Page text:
Diversity Knocking Hard on Corporate Doors

Corporate supplier diversity programs are coming under increased scrutiny as America’s minority groups steadily march toward becoming the majority — at least collectively. Most will admit that no corporate giant has perfected its inclusion plan yet and minority business enterprises continue to struggle for a place at the table when these multinationals are selecting business partners.

Among those painfully aware of this is Chaka M. Patterson, vice president and treasurer of Exelon Corp., one of the nation’s largest electric companies with $17.3 billion in annual revenues. He helped developed Exelon’s supplier diversity program that includes a $67 million revolving credit facility with minority-owned banks such as City National Bank of New Jersey (No. 5 on the BE Banks list with $473.3 million in assets) and Legacy Bank (No. 13 on the BE Banks list with $230.9 million in assets).

Editorial Director Alan Hughes caught up with Patterson, 41, at the 2010 Marathon Club DealMakers Summit in Chicago. Here’s what he had to say:

One of the reasons large corporations give for not doing business with minority businesses is that they’re just too small. Is that real?

No, it’s not real. I think it’s complete and utter nonsense. All of these [minority] banks are big enough that they have high-quality, highly talented people to get the work done.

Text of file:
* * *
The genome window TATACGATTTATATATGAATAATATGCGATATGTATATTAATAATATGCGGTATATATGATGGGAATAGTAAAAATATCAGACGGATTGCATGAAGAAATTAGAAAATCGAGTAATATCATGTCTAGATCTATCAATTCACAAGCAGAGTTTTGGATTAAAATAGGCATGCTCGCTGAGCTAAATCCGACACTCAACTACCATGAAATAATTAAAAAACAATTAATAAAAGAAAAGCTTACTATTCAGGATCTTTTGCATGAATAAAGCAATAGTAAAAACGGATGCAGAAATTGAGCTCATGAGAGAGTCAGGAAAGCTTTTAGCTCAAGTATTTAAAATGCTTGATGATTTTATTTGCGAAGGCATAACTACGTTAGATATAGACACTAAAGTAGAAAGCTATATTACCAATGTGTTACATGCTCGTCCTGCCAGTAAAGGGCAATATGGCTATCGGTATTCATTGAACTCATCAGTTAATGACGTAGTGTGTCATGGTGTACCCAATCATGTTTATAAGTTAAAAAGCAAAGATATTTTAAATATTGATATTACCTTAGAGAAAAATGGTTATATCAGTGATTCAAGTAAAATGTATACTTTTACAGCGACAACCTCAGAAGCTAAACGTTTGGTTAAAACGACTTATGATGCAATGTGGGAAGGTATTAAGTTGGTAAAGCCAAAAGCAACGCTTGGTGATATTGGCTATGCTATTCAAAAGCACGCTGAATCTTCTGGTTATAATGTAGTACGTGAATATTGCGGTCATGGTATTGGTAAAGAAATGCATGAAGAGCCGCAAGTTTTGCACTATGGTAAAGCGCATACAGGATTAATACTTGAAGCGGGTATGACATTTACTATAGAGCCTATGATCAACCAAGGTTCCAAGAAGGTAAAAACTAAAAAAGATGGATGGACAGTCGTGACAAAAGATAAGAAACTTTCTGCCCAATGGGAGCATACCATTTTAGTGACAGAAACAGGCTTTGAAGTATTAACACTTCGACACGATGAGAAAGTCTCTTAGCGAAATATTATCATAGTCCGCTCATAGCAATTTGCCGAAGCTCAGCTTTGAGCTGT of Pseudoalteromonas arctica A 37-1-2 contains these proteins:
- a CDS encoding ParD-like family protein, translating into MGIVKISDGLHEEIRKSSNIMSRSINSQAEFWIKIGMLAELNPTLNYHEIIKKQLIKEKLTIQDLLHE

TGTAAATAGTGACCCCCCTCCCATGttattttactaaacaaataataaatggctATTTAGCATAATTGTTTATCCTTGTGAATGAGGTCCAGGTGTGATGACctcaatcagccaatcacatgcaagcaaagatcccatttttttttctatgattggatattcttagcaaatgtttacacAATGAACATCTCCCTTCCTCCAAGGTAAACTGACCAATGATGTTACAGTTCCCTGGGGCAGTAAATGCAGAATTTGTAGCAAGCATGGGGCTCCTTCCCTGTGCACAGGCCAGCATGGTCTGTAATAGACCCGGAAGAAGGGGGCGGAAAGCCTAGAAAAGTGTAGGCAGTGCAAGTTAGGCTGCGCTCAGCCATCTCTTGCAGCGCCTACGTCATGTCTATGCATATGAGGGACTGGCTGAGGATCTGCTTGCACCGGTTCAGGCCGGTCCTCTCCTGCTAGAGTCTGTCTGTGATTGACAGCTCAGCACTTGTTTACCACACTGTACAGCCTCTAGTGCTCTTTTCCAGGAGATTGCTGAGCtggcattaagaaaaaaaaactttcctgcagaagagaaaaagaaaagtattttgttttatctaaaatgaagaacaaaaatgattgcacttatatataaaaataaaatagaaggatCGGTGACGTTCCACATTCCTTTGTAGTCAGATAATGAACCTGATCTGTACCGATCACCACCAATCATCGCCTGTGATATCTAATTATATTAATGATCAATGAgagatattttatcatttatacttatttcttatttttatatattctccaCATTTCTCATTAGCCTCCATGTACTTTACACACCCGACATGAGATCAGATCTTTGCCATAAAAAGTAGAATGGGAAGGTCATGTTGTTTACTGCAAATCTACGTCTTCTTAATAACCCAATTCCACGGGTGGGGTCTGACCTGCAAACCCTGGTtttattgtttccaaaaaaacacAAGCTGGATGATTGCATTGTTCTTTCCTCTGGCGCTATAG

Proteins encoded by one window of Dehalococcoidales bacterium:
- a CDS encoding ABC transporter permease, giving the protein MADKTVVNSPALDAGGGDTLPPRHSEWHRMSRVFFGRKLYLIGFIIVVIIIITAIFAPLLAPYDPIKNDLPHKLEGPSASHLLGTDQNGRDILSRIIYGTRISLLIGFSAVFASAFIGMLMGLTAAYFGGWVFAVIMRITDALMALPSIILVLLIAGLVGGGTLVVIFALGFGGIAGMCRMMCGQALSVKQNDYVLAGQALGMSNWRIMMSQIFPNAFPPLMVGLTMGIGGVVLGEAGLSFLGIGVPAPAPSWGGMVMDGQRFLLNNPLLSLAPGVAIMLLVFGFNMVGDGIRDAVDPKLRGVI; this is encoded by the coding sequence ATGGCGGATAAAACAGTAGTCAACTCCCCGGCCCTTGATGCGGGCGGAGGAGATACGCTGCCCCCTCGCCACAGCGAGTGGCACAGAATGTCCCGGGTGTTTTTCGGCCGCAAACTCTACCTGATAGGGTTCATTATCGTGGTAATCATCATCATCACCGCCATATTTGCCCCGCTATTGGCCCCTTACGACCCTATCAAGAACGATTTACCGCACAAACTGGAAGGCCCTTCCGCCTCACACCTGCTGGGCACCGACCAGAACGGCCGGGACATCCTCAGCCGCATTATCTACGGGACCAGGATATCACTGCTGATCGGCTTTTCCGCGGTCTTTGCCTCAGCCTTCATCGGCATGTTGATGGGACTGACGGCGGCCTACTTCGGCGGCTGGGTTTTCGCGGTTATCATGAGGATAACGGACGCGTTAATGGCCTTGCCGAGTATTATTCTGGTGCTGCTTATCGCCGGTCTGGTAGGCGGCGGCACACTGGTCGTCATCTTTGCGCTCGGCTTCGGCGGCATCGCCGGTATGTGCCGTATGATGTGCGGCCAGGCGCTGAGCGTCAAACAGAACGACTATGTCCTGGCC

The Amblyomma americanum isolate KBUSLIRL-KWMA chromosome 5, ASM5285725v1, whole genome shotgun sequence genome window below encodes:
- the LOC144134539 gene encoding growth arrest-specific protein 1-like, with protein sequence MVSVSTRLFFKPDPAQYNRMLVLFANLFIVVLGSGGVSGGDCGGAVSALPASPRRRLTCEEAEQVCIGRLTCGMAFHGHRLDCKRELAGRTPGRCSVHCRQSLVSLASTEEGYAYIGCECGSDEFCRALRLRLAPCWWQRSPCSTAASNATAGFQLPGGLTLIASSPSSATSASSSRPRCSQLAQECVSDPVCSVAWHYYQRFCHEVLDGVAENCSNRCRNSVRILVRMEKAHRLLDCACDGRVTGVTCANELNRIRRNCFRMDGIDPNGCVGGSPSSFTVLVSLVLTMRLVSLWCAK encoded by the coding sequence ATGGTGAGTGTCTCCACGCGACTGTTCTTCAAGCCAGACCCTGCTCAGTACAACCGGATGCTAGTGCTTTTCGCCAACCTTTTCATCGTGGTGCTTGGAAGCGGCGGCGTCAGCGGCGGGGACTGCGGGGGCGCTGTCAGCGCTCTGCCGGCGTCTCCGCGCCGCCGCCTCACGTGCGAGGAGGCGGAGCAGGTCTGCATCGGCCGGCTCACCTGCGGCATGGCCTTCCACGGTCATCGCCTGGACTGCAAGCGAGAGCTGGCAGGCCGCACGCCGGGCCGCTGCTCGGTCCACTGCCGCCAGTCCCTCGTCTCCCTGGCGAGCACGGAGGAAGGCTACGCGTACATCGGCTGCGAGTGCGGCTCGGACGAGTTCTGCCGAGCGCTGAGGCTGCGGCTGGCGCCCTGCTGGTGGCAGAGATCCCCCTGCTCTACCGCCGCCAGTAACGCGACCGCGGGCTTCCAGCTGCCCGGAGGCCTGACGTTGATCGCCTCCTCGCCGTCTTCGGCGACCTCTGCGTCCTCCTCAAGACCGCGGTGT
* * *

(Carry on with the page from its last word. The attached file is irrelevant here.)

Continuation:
What is it going to take for corporations to really get it right?

If politicians and regulators are held accountable by people who look like us then they in turn will hold companies like mine accountable. For example, we do a merger or acquisition and have a large presence in Illinois and Pennsylvania. If regulators in those two states said, “One of the criteria we’re looking at is how much money you are spending with businesses owned by people of color in connection with this transaction.” And if they don’t like the number, maybe they won’t approve it. So it takes a multi-pronged approach. You have to have a more diverse pool of senior executives and board members. You have to have the political pressure and the education has to be there for the constant pipeline of potential executives.

What else is needed?

Let’s create sizeable entities that can grow into an enormous institution. So I think the final leg to that stool would be some consolidation among some of the minority-owned investment banks. If you could put together the top three or four into one shop they’d be very powerful and get a lot more business because it takes the size issue off the table.

But we tend not to do business or merge with each other. Some have the mindset of rather owning 100% of a $10 million company than 50% of a $30 million company.

I don’t understand that because that $30 million company can grow into a $100 million company.  Among minority-owned investment banks, Christopher Williams (CEO of Williams Capital Group LP) has done a pretty good job. He got a piece of (former BE 100s investment bank Utendahl Capital Partners) when Utendahl decided to exit a business. So at least with investment banks there’s some thinking around a way to do more than just work together but actually merge. On the asset manager side, it’s a no-brainer. You can’t be a $100 million, $500 million or even a $1 billion fund.  It’s just too small. We have concentration limits so even if Exelon wanted to do a big allocation with someone, we’d be half the fund. I’d love to see some of these asset managers get together so big corporations can give them big allocations.